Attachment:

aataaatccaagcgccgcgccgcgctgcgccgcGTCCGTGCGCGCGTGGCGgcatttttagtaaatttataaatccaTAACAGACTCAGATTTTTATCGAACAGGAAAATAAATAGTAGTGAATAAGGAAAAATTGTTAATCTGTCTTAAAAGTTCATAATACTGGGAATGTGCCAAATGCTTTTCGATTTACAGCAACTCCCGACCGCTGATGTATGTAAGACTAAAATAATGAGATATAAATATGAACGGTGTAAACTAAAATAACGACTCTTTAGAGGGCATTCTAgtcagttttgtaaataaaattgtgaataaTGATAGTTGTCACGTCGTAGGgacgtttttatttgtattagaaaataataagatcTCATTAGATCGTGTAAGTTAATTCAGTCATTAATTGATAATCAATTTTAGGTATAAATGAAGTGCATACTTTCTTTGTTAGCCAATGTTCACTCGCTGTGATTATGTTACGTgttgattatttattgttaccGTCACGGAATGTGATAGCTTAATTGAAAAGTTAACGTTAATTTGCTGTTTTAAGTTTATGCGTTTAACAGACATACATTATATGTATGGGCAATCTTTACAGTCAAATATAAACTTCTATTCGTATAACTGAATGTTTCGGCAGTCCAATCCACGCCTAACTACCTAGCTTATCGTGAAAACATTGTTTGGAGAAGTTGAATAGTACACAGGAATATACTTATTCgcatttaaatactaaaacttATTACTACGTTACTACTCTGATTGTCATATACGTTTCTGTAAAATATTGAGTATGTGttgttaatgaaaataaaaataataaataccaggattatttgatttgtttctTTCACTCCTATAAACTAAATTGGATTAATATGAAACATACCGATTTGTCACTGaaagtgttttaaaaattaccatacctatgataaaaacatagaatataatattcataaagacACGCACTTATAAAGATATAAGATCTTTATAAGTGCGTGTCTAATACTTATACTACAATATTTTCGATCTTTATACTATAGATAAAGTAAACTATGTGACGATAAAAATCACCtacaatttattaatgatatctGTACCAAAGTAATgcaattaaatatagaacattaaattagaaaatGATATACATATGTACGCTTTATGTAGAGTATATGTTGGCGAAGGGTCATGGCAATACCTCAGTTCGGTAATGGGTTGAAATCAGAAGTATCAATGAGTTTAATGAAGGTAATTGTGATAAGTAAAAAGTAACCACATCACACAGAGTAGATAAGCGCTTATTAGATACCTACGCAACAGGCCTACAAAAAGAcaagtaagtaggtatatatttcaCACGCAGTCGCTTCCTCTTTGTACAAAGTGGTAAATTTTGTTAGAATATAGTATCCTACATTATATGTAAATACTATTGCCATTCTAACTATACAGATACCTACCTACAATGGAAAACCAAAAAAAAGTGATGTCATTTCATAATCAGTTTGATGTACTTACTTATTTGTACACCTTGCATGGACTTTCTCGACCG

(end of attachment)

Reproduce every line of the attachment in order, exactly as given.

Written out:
aataaatccaagcgccgcgccgcgctgcgccgcGTCCGTGCGCGCGTGGCGgcatttttagtaaatttataaatccaTAACAGACTCAGATTTTTATCGAACAGGAAAATAAATAGTAGTGAATAAGGAAAAATTGTTAATCTGTCTTAAAAGTTCATAATACTGGGAATGTGCCAAATGCTTTTCGATTTACAGCAACTCCCGACCGCTGATGTATGTAAGACTAAAATAATGAGATATAAATATGAACGGTGTAAACTAAAATAACGACTCTTTAGAGGGCATTCTAgtcagttttgtaaataaaattgtgaataaTGATAGTTGTCACGTCGTAGGgacgtttttatttgtattagaaaataataagatcTCATTAGATCGTGTAAGTTAATTCAGTCATTAATTGATAATCAATTTTAGGTATAAATGAAGTGCATACTTTCTTTGTTAGCCAATGTTCACTCGCTGTGATTATGTTACGTgttgattatttattgttaccGTCACGGAATGTGATAGCTTAATTGAAAAGTTAACGTTAATTTGCTGTTTTAAGTTTATGCGTTTAACAGACATACATTATATGTATGGGCAATCTTTACAGTCAAATATAAACTTCTATTCGTATAACTGAATGTTTCGGCAGTCCAATCCACGCCTAACTACCTAGCTTATCGTGAAAACATTGTTTGGAGAAGTTGAATAGTACACAGGAATATACTTATTCgcatttaaatactaaaacttATTACTACGTTACTACTCTGATTGTCATATACGTTTCTGTAAAATATTGAGTATGTGttgttaatgaaaataaaaataataaataccaggattatttgatttgtttctTTCACTCCTATAAACTAAATTGGATTAATATGAAACATACCGATTTGTCACTGaaagtgttttaaaaattaccatacctatgataaaaacatagaatataatattcataaagacACGCACTTATAAAGATATAAGATCTTTATAAGTGCGTGTCTAATACTTATACTACAATATTTTCGATCTTTATACTATAGATAAAGTAAACTATGTGACGATAAAAATCACCtacaatttattaatgatatctGTACCAAAGTAATgcaattaaatatagaacattaaattagaaaatGATATACATATGTACGCTTTATGTAGAGTATATGTTGGCGAAGGGTCATGGCAATACCTCAGTTCGGTAATGGGTTGAAATCAGAAGTATCAATGAGTTTAATGAAGGTAATTGTGATAAGTAAAAAGTAACCACATCACACAGAGTAGATAAGCGCTTATTAGATACCTACGCAACAGGCCTACAAAAAGAcaagtaagtaggtatatatttcaCACGCAGTCGCTTCCTCTTTGTACAAAGTGGTAAATTTTGTTAGAATATAGTATCCTACATTATATGTAAATACTATTGCCATTCTAACTATACAGATACCTACCTACAATGGAAAACCAAAAAAAAGTGATGTCATTTCATAATCAGTTTGATGTACTTACTTATTTGTACACCTTGCATGGACTTTCTCGACCG